|Subject: AFP: Gusmao urges donors to keep
up aid flow to East Timor
Agence France-Presse (AFP)
Date: 4 Jun 2003
Gusmao urges donors to keep up aid flow to East Timor
DILI, June 4 (AFP) - President Xanana Gusmao urged international development partners on Tuesday to continue backing East Timor as the world's newest nation struggles to pull its people out of poverty.
"This is no time for our development partners to ease their support to the pressing needs of our country," Gusmao said in a speech opening a two-day meeting co-sponsored by the World Bank.
He said the independence achieved on May 20 last year brought obligations for East Timorese as well as rights.
"From the top to the grassroots, we have to transform our mindset of waiting for 'manna' from the donors and the government and start to take control of our lives, our development and our destiny," Gusmao said.
East Timor was Asia's poorest country upon independence. Half the population lacks any formal education, youth unemployment is high and two out of five people live on less than 55 cents a day.
Gusmao recalled that gross domestic product contracted by an estimated 38 percent in 1999, when militias backed by the Indonesian army launched a "scorched-earth" campaign following a vote in favour of independence.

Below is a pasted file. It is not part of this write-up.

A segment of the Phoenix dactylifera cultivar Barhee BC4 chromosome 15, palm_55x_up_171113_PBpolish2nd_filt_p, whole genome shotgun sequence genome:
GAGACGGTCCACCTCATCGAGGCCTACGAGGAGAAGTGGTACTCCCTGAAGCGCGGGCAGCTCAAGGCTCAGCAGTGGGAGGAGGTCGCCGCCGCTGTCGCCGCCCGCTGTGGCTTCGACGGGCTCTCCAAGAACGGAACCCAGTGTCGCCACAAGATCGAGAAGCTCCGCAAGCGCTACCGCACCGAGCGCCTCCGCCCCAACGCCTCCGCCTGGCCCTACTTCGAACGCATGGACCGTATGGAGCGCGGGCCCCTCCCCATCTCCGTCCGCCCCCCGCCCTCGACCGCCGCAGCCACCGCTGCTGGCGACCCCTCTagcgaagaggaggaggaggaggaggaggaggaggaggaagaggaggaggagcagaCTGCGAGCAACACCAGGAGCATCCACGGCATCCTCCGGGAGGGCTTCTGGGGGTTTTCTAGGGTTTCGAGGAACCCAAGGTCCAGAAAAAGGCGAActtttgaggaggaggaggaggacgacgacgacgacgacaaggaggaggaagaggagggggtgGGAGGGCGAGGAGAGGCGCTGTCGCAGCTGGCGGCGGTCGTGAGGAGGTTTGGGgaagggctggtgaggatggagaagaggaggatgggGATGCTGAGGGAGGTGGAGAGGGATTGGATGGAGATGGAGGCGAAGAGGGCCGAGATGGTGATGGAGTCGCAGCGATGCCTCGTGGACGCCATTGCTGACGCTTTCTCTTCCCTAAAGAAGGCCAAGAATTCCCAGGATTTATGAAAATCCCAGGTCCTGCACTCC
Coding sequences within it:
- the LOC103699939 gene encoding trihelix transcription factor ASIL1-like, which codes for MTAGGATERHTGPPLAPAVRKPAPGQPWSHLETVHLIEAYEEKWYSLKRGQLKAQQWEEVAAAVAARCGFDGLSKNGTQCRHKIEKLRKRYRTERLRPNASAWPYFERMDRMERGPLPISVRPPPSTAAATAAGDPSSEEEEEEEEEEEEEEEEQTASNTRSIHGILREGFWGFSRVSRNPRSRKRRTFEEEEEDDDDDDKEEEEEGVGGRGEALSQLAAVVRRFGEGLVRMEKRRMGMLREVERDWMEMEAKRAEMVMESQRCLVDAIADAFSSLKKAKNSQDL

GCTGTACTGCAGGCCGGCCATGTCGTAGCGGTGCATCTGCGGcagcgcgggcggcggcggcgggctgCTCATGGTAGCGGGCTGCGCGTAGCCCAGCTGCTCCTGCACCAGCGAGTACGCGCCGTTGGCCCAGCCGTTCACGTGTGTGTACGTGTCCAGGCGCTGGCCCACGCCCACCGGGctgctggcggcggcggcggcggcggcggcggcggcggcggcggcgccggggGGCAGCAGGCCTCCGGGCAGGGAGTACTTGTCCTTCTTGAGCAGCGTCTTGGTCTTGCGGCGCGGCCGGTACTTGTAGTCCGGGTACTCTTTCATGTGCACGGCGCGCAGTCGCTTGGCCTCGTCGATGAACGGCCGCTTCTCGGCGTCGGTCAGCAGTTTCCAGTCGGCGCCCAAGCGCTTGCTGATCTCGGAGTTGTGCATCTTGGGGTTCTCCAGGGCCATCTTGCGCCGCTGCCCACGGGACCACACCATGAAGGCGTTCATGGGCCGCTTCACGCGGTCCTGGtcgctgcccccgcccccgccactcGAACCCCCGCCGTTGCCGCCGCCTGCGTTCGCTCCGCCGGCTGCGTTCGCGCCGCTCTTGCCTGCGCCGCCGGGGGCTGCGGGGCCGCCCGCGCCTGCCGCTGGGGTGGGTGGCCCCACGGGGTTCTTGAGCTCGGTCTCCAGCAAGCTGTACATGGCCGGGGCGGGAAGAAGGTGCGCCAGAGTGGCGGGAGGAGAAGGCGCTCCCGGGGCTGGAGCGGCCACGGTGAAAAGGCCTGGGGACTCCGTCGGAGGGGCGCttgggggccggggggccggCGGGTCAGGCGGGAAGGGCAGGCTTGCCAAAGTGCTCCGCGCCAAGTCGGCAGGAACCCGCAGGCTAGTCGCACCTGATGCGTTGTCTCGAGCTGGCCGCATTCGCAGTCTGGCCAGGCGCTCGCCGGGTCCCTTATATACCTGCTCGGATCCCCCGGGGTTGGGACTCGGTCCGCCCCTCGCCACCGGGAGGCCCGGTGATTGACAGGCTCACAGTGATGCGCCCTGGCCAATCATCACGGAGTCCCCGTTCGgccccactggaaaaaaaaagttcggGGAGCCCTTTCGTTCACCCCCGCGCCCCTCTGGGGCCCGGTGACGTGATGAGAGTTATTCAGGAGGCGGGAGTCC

He said the economy grew fast in 31 months under United Nations stewardship but contracted by five percent in 2002-2003 as many foreign staff departed and a much smaller UN support mission took over.
While education and health were two long-term pillars of development, Gusmao said development plans must also focus on boosting growth.
Unless people were confident they could earn money "the stability issue will be a permanent obstacle and have a potentially damaging effect, which is still vivid in our memories," he said.
Two people died in riots in Dili last December and many buildings were destroyed.
Gusmao called for a programme leading to self-sufficiency in basic agricultural commodities in five to seven years, encouragement for small industries and the promotion of grassroots democracy.
Copyright (c) 2003 Agence France-Presse